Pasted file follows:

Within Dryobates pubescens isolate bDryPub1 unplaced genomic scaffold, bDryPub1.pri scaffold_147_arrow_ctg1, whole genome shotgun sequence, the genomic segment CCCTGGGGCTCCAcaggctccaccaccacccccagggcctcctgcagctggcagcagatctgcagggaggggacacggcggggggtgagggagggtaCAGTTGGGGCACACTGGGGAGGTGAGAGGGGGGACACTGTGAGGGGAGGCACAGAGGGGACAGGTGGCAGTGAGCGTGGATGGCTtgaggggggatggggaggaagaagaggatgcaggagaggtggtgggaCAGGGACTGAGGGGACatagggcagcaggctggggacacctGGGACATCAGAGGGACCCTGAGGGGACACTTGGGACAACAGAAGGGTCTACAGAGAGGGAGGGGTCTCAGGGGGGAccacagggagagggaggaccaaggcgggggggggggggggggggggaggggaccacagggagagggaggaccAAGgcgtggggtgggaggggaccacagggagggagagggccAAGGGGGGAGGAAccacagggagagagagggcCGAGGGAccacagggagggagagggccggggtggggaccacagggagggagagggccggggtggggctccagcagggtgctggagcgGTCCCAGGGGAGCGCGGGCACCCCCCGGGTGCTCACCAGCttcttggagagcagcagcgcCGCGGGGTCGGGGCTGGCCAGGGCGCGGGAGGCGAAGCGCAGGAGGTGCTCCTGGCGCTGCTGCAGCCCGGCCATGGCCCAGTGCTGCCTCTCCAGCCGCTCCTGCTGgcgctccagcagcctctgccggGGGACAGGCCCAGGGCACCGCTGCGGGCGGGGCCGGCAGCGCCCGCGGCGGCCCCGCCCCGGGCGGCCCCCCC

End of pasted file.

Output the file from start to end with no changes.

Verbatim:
Within Dryobates pubescens isolate bDryPub1 unplaced genomic scaffold, bDryPub1.pri scaffold_147_arrow_ctg1, whole genome shotgun sequence, the genomic segment CCCTGGGGCTCCAcaggctccaccaccacccccagggcctcctgcagctggcagcagatctgcagggaggggacacggcggggggtgagggagggtaCAGTTGGGGCACACTGGGGAGGTGAGAGGGGGGACACTGTGAGGGGAGGCACAGAGGGGACAGGTGGCAGTGAGCGTGGATGGCTtgaggggggatggggaggaagaagaggatgcaggagaggtggtgggaCAGGGACTGAGGGGACatagggcagcaggctggggacacctGGGACATCAGAGGGACCCTGAGGGGACACTTGGGACAACAGAAGGGTCTACAGAGAGGGAGGGGTCTCAGGGGGGAccacagggagagggaggaccaaggcgggggggggggggggggggggaggggaccacagggagagggaggaccAAGgcgtggggtgggaggggaccacagggagggagagggccAAGGGGGGAGGAAccacagggagagagagggcCGAGGGAccacagggagggagagggccggggtggggaccacagggagggagagggccggggtggggctccagcagggtgctggagcgGTCCCAGGGGAGCGCGGGCACCCCCCGGGTGCTCACCAGCttcttggagagcagcagcgcCGCGGGGTCGGGGCTGGCCAGGGCGCGGGAGGCGAAGCGCAGGAGGTGCTCCTGGCGCTGCTGCAGCCCGGCCATGGCCCAGTGCTGCCTCTCCAGCCGCTCCTGCTGgcgctccagcagcctctgccggGGGACAGGCCCAGGGCACCGCTGCGGGCGGGGCCGGCAGCGCCCGCGGCGGCCCCGCCCCGGGCGGCCCCCCC